Andy George, The Man Who Makes Everything

A Q+A with the Twin Cities native and star of “How to Make Everything”
A portrait of Andy George of How to Make Everything
Andy George. Photos by David J. Turner.

When the nuclear football is fumbled, or a comet falls from the sky, you’ll wish you were friends with Minneapolis’ Andy George, host of the YouTube series How to Make Everything. He’s made his own clothes, his own food, even his own prescription eyeglasses—from scratch. Not like your grandmother. Like an alien with no concept of money, trade, or The thrill of watching him succeed (mostly) has made him a star of “competence porn,” the burgeoning genre exemplified by Matt Damon surviving outer-space abandonment in The Martian.

Did you grow up off the grid, churning your own butter?

No, I grew up in Blaine. And the fact that I didn’t do that sort of thing made me more curious about what goes into the products we take for granted. Also, I began the series shortly after moving out on my own, and I didn’t want to be the stereotypical bachelor who just eats microwave dinners. I went deeper and deeper until suddenly I was milking my own cow.

The first thing you made from scratch was a chicken sandwich, and it took you six months and cost $1,500. How was that not the end of the series?

Jumping into a challenge, you find the gaps in your knowledge, and sometimes those gaps are very large. But that’s the fun part. Just making my own salt for the sandwich was a big eye-opener—salt is everywhere in our lives, yet you can’t make it in Minnesota. I had to go to the ocean to do that. It’s crazy to realize that we depend on trade for something as basic as salt.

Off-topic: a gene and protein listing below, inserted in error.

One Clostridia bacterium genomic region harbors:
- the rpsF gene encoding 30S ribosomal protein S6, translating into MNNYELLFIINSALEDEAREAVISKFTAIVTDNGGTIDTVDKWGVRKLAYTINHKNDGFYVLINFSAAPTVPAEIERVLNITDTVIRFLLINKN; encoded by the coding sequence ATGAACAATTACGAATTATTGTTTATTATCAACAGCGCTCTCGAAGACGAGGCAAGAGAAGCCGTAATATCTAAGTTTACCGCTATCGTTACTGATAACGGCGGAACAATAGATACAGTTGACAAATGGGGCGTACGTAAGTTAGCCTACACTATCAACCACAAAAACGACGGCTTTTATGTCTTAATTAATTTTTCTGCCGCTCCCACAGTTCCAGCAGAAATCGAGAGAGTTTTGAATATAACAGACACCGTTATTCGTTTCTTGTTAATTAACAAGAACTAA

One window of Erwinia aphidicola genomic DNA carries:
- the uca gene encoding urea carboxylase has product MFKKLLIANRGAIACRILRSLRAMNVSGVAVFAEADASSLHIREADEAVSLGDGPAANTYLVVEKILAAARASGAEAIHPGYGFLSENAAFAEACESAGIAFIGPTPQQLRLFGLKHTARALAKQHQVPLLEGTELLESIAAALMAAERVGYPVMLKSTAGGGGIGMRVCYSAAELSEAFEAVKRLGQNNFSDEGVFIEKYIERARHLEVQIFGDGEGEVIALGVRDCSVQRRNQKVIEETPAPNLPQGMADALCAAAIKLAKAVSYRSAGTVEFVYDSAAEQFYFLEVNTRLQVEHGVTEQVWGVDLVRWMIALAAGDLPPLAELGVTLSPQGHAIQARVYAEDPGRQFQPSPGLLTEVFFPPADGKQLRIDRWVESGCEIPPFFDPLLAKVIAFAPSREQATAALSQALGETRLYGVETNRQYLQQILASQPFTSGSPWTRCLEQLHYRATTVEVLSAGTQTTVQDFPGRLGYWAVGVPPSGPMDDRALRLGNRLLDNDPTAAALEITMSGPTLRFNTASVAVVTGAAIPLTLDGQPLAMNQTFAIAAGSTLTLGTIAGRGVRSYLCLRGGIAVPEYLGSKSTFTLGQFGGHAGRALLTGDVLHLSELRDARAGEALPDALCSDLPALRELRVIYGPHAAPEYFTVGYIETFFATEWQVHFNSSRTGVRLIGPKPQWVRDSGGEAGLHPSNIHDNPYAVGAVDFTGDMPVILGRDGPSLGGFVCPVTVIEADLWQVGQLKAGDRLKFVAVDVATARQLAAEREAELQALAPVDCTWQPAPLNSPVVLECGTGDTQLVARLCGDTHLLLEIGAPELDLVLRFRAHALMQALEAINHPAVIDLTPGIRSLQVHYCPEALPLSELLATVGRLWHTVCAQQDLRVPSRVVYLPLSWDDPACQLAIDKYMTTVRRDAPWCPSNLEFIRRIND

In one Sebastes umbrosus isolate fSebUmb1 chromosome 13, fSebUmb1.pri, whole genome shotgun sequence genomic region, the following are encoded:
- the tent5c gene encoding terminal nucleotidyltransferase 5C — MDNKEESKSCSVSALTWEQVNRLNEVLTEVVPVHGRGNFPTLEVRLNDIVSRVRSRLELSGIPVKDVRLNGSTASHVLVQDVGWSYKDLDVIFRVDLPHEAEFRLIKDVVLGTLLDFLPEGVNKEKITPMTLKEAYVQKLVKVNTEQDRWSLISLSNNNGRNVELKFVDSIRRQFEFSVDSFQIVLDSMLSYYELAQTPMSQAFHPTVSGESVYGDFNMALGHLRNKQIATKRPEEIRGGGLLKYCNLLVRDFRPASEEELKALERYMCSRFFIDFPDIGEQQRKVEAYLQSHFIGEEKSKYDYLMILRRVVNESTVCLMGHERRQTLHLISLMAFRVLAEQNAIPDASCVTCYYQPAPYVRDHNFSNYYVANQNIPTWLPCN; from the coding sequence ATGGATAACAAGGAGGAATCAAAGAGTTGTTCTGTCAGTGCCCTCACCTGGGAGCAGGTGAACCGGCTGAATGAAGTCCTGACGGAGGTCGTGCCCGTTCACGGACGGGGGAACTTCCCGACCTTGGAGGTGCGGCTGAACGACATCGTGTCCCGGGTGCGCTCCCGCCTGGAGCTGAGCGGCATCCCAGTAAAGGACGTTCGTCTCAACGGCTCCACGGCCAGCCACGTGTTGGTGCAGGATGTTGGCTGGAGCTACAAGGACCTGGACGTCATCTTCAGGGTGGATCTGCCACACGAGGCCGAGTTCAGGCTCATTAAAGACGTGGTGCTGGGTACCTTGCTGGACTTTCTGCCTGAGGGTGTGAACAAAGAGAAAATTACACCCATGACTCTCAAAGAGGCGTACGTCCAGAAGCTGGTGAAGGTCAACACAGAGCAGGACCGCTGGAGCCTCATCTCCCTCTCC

“I can’t raise a cow from birth just to milk it. I try to use what’s normally available to the average person.”

You consulted Lewis Dartnell, a survivalism guru, to make your own eyeglasses. Do you consider yourself a survivalist?

There’s an aspect of that in the series, though if you took it literally you’d starve to death long before you made your sandwich. It’s not a literal how-to show. It’s a way of exploring the world and trying to understand it.

You cut down a tree to make wooden frames for your eyeglasses. Should you have made the chainsaw as well?

I get a lot of feedback from people quoting Carl Sagan: “If you want to make an apple pie from scratch, you must first invent the universe.” But I have some time constraints. I can’t raise a cow from birth just to milk it. I try to use what’s normally available to the average person.

At this point, you’re no longer an average person, though, are you?

I sometimes wonder, if I were transported thousands of years into the past how much modern technology I could make. Most people would have no clue, but I could possibly make my own glass in the Neolithic era.

Andy George of How to Make Everything making his own glass.
Making glass

Do your fans suggest things for you to make?

There are lots of suggestions that I don’t think we’ll ever get around to, like “make an iPhone from scratch.” We could maybe make a camera and a telegraph, tape them together, and call it an iPhone.

What’s the hardest thing to make?

Getting metal is hard. I went up to a mine in northern Minnesota and they just handed me a rock.

Your apartment must look insane at this point. Has anyone become suspicious?

When I made a suit with a deer hide, I had to do it in my apartment. There was raw flesh with ticks all over it, and they were dropping off on the kitchen floor. I thought, This would be a bad time for my landlord to walk in.

Digital Extra: See Andy George of How to Make Everything make a $1,500 sandwich in just six months

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